Parasitism - when two species have a relationship where one is harmed as the other benefits. As anglerfish mate, they go through a strange process. The male will latch onto the female with his teeth and the female will slowly absorb the male's body, but will leave his testes. Biotic Factors The major producers for the abyssal zone are the chemosynthetic bacteria. They capture their energy using chemosynthesis. They use the hydrothermal vents to do this. This process is similar to photosynthesis, but it requires no light at all! A first level consumer of this biome would be the tubeworms. They suck in bacteria for them to produce the tubeworm's proteins. This lets the tubeworm survive in the abyss. The major carnivore in the abyssal zone is the viper fish. They are quick, fierce creatures with fangs so big, they stick out of their mouths. They feed on other fish that they can find and incapacitate with their fangs to then eat them. A major omnivore is the vent octopus. They hang around the hydrothermal vents and eat amphipods called the Halice hesmonectes. They also can eat crabs from time to time. A detritivore of the abyss is the vampire squid. When fish die from above the abyssal zone, bits of debris of their bodies will fall. This is called organic snow. Detritivores in the abyssal zone will feed upon this. Chemosynthetic Bacteria Tubeworms Zoarcid Fish Viperfish 100% 10% 0.1% 0.01% Human Impact The human impact on the abyssal zone is the pollution going into the atmosphere and then going into the abyss. This pollutes the water and isn't good for the marine life. Humans littered into the ocean and it damages the organisms. The fauna could ingest it, and the plastic could release harmful substances that can alter with the reproductive systems of the marine life. We are slowly changing the Cycles of Matter in the abyss, such as the more ppm in the atmosphere, which does afflict the abyss. The biodiversity in the abyss is slowly decreasing as it has one of the biggest biodiversities on earth. A technique we could use is to study more on the life in the abyss. If we can understand them more, we can learn more about what is happening to them as they consume litter. Thus, we can stop the litter, teach the public, and let them reproduce without the problems of the harmful chemicals. Biogeochemical cycles Water Cycle - Water is picked up from the ocean and into the clouds. The clouds carry it to the land where it is used by organisms and the spare is runoff into a lake or ocean.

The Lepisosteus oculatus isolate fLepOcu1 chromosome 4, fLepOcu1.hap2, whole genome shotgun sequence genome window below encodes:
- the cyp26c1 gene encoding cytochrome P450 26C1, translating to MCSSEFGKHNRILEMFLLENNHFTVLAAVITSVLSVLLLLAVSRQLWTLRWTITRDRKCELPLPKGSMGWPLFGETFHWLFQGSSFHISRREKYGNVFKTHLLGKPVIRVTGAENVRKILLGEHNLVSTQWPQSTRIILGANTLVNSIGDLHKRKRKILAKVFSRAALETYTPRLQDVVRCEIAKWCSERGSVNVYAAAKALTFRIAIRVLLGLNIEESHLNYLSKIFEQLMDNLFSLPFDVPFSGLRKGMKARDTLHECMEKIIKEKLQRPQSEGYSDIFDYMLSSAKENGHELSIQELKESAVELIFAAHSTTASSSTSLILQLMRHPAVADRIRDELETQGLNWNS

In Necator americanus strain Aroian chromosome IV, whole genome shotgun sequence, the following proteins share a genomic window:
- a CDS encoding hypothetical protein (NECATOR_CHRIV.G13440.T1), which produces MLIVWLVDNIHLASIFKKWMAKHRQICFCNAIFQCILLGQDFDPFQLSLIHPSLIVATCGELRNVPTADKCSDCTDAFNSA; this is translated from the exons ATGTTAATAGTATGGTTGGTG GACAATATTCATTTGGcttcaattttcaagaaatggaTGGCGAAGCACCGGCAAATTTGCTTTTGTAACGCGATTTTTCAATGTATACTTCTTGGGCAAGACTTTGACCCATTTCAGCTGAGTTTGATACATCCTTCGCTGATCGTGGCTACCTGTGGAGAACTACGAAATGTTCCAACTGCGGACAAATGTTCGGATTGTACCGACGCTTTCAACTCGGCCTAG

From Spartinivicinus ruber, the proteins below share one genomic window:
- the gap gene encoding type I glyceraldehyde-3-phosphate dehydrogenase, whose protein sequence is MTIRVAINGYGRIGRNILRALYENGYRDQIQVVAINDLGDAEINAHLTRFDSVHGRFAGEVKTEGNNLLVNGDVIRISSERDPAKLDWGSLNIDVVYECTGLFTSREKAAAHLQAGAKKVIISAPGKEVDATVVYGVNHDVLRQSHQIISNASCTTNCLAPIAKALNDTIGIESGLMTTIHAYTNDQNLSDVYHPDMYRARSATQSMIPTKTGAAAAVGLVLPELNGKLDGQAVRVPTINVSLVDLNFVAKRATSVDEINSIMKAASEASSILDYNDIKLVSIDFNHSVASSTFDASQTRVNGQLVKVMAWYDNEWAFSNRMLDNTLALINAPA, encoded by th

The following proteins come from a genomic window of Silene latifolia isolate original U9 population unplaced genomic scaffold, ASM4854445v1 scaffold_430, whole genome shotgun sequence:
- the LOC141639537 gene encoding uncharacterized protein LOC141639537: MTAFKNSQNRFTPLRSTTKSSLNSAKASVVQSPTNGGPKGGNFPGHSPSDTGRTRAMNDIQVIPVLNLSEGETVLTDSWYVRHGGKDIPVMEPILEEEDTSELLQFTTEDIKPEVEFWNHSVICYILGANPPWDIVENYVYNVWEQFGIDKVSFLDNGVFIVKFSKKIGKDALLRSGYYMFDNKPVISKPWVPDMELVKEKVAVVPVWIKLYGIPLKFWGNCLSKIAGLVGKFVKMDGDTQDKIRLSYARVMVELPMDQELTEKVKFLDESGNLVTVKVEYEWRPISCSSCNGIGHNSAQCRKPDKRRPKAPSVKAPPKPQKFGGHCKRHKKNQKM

Nitrogen Cycle - The nitrogen cycle cycles nitrogen into the ocean and when organisms consume it, other consume them and it leads to death which goes to the bottom of the ocean.